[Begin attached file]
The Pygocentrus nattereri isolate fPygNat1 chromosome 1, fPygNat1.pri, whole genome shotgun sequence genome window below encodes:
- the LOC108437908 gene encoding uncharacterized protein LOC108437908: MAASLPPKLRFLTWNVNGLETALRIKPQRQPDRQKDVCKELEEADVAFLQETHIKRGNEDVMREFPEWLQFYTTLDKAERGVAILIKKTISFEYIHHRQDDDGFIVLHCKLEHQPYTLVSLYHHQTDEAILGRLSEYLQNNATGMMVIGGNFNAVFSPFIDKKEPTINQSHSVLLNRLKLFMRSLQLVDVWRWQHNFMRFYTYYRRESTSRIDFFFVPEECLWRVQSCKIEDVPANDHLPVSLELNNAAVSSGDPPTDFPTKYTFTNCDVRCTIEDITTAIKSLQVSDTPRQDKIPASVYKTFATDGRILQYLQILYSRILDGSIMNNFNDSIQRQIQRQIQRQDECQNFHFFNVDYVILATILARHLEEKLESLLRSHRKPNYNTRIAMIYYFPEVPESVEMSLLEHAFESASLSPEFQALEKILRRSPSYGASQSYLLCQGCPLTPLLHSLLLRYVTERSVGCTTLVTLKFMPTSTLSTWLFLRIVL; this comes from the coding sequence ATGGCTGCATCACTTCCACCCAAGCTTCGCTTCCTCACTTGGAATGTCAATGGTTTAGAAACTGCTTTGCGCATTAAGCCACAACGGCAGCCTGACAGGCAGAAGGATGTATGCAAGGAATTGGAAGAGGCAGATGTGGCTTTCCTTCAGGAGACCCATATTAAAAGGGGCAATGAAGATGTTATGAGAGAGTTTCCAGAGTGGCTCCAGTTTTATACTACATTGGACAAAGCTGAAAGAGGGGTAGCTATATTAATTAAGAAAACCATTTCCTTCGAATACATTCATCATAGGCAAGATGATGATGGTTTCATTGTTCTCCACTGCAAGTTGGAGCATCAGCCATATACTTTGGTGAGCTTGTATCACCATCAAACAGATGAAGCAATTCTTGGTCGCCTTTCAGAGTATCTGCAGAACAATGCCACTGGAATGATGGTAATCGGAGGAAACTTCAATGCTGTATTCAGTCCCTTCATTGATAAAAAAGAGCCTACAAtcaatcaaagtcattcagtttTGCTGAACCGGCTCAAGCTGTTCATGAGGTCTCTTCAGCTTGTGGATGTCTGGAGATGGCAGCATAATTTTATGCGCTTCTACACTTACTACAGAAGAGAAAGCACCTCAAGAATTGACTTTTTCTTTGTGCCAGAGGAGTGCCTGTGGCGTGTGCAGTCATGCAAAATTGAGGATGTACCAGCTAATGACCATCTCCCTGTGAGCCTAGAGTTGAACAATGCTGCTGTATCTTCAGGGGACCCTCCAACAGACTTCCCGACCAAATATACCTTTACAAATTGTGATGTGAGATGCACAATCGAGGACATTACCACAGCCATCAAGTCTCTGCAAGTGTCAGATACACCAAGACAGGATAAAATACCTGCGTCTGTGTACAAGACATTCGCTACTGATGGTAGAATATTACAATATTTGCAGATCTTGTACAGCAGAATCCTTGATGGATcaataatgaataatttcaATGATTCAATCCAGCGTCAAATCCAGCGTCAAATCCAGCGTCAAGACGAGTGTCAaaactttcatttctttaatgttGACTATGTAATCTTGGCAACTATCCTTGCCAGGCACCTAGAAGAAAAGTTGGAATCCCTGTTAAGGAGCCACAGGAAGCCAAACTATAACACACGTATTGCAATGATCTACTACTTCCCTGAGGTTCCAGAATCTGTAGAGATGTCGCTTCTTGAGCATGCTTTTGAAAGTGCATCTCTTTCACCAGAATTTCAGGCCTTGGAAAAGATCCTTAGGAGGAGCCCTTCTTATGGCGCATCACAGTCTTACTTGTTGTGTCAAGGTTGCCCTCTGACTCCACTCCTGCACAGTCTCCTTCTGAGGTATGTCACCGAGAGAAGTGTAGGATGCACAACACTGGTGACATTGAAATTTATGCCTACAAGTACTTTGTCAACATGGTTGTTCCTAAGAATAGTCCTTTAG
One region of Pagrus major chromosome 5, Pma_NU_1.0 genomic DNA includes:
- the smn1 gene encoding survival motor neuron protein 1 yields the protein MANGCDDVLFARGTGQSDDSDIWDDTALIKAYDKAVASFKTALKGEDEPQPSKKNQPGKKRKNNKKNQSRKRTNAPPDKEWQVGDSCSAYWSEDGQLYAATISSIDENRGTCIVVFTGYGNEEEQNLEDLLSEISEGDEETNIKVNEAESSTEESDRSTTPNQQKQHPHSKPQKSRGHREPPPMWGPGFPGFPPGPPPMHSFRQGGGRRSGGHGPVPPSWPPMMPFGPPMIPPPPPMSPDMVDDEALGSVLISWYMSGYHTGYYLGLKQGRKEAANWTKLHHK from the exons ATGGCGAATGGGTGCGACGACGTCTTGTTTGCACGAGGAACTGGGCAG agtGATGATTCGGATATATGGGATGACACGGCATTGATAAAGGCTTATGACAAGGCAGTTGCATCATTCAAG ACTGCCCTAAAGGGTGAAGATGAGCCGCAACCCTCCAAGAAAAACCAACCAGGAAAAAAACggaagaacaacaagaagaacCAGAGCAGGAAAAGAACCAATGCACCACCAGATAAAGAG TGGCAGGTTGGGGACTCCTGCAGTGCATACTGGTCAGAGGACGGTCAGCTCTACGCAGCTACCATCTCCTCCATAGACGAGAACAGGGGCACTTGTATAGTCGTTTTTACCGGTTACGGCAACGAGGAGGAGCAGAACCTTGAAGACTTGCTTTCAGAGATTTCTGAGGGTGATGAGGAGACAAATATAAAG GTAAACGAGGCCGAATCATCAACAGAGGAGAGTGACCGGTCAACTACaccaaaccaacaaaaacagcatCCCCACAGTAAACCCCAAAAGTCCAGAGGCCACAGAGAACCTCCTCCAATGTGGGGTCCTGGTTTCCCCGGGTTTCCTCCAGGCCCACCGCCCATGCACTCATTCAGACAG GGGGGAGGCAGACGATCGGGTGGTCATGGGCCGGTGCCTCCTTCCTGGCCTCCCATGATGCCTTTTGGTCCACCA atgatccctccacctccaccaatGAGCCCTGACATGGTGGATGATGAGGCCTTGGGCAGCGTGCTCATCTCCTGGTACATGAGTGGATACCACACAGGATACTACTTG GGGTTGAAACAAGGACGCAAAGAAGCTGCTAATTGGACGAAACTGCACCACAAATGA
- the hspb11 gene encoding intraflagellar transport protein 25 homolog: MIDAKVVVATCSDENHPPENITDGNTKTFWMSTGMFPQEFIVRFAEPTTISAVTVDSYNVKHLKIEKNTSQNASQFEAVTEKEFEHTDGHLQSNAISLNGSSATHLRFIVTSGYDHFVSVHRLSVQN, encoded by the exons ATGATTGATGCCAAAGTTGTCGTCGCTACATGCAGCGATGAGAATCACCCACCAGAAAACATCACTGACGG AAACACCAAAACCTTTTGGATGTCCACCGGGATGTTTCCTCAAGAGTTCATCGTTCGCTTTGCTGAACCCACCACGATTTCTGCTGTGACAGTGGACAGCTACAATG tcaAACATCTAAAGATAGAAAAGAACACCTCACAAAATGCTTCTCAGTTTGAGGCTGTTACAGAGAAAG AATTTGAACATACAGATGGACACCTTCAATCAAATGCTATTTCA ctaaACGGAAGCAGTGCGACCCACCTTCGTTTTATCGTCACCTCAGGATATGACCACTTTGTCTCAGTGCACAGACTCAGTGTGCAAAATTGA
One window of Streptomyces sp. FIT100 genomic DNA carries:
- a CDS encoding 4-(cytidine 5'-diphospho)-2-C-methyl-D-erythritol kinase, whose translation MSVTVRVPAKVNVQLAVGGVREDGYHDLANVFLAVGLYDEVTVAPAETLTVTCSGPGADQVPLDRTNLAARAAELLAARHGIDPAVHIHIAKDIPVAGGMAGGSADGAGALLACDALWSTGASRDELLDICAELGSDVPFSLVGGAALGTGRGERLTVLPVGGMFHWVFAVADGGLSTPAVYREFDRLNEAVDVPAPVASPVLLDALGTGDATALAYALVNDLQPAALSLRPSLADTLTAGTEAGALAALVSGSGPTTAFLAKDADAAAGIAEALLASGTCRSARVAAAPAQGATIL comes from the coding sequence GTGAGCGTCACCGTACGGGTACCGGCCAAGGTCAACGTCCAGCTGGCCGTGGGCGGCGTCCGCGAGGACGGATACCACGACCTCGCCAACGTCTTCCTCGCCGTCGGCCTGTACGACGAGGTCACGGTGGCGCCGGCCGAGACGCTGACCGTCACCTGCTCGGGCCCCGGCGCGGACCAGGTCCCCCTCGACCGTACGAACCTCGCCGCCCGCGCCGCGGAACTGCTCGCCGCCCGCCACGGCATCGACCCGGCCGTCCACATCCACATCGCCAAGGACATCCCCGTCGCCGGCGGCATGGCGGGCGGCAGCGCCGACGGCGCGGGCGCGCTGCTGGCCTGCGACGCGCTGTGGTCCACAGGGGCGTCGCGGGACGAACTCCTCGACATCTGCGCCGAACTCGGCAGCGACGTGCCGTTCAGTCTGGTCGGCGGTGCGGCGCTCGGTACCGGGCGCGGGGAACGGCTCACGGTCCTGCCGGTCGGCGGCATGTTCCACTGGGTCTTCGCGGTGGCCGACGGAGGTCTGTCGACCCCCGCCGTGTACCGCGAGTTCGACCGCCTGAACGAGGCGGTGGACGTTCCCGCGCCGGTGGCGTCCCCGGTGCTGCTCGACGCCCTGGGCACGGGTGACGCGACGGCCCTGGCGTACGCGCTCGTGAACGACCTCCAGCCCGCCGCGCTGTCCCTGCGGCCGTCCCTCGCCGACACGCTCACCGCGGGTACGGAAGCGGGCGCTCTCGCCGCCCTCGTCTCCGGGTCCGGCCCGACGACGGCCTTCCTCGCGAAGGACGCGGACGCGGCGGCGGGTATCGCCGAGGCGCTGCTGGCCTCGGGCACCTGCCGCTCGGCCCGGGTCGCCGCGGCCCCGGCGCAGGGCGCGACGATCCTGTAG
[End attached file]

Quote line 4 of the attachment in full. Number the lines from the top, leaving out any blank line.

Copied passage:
- the smn1 gene encoding survival motor neuron protein 1 yields the protein MANGCDDVLFARGTGQSDDSDIWDDTALIKAYDKAVASFKTALKGEDEPQPSKKNQPGKKRKNNKKNQSRKRTNAPPDKEWQVGDSCSAYWSEDGQLYAATISSIDENRGTCIVVFTGYGNEEEQNLEDLLSEISEGDEETNIKVNEAESSTEESDRSTTPNQQKQHPHSKPQKSRGHREPPPMWGPGFPGFPPGPPPMHSFRQGGGRRSGGHGPVPPSWPPMMPFGPPMIPPPPPMSPDMVDDEALGSVLISWYMSGYHTGYYLGLKQGRKEAANWTKLHHK from the exons ATGGCGAATGGGTGCGACGACGTCTTGTTTGCACGAGGAACTGGGCAG agtGATGATTCGGATATATGGGATGACACGGCATTGATAAAGGCTTATGACAAGGCAGTTGCATCATTCAAG ACTGCCCTAAAGGGTGAAGATGAGCCGCAACCCTCCAAGAAAAACCAACCAGGAAAAAAACggaagaacaacaagaagaacCAGAGCAGGAAAAGAACCAATGCACCACCAGATAAAGAG TGGCAGGTTGGGGACTCCTGCAGTGCATACTGGTCAGAGGACGGTCAGCTCTACGCAGCTACCATCTCCTCCATAGACGAGAACAGGGGCACTTGTATAGTCGTTTTTACCGGTTACGGCAACGAGGAGGAGCAGAACCTTGAAGACTTGCTTTCAGAGATTTCTGAGGGTGATGAGGAGACAAATATAAAG GTAAACGAGGCCGAATCATCAACAGAGGAGAGTGACCGGTCAACTACaccaaaccaacaaaaacagcatCCCCACAGTAAACCCCAAAAGTCCAGAGGCCACAGAGAACCTCCTCCAATGTGGGGTCCTGGTTTCCCCGGGTTTCCTCCAGGCCCACCGCCCATGCACTCATTCAGACAG GGGGGAGGCAGACGATCGGGTGGTCATGGGCCGGTGCCTCCTTCCTGGCCTCCCATGATGCCTTTTGGTCCACCA atgatccctccacctccaccaatGAGCCCTGACATGGTGGATGATGAGGCCTTGGGCAGCGTGCTCATCTCCTGGTACATGAGTGGATACCACACAGGATACTACTTG GGGTTGAAACAAGGACGCAAAGAAGCTGCTAATTGGACGAAACTGCACCACAAATGA